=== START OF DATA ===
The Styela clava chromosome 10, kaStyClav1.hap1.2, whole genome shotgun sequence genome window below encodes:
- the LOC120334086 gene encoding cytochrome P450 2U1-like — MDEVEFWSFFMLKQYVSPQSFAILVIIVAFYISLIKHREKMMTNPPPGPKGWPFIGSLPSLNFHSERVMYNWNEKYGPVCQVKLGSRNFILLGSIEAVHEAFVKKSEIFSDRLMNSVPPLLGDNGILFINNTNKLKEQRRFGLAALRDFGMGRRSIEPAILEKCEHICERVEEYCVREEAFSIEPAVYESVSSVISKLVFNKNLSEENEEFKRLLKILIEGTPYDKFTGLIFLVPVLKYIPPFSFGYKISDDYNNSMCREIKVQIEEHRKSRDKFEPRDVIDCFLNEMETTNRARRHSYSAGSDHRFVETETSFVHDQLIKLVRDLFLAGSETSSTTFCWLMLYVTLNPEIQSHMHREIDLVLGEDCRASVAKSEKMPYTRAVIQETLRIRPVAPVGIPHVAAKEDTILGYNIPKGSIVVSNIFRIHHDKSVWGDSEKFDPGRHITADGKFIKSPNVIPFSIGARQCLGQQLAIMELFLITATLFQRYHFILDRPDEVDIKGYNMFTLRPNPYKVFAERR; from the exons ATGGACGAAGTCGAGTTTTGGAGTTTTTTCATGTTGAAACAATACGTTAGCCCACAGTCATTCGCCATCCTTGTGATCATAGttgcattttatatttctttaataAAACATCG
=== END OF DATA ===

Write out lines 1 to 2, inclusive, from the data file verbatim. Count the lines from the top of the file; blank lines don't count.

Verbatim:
The Styela clava chromosome 10, kaStyClav1.hap1.2, whole genome shotgun sequence genome window below encodes:
- the LOC120334086 gene encoding cytochrome P450 2U1-like — MDEVEFWSFFMLKQYVSPQSFAILVIIVAFYISLIKHREKMMTNPPPGPKGWPFIGSLPSLNFHSERVMYNWNEKYGPVCQVKLGSRNFILLGSIEAVHEAFVKKSEIFSDRLMNSVPPLLGDNGILFINNTNKLKEQRRFGLAALRDFGMGRRSIEPAILEKCEHICERVEEYCVREEAFSIEPAVYESVSSVISKLVFNKNLSEENEEFKRLLKILIEGTPYDKFTGLIFLVPVLKYIPPFSFGYKISDDYNNSMCREIKVQIEEHRKSRDKFEPRDVIDCFLNEMETTNRARRHSYSAGSDHRFVETETSFVHDQLIKLVRDLFLAGSETSSTTFCWLMLYVTLNPEIQSHMHREIDLVLGEDCRASVAKSEKMPYTRAVIQETLRIRPVAPVGIPHVAAKEDTILGYNIPKGSIVVSNIFRIHHDKSVWGDSEKFDPGRHITADGKFIKSPNVIPFSIGARQCLGQQLAIMELFLITATLFQRYHFILDRPDEVDIKGYNMFTLRPNPYKVFAERR; from the exons ATGGACGAAGTCGAGTTTTGGAGTTTTTTCATGTTGAAACAATACGTTAGCCCACAGTCATTCGCCATCCTTGTGATCATAGttgcattttatatttctttaataAAACATCG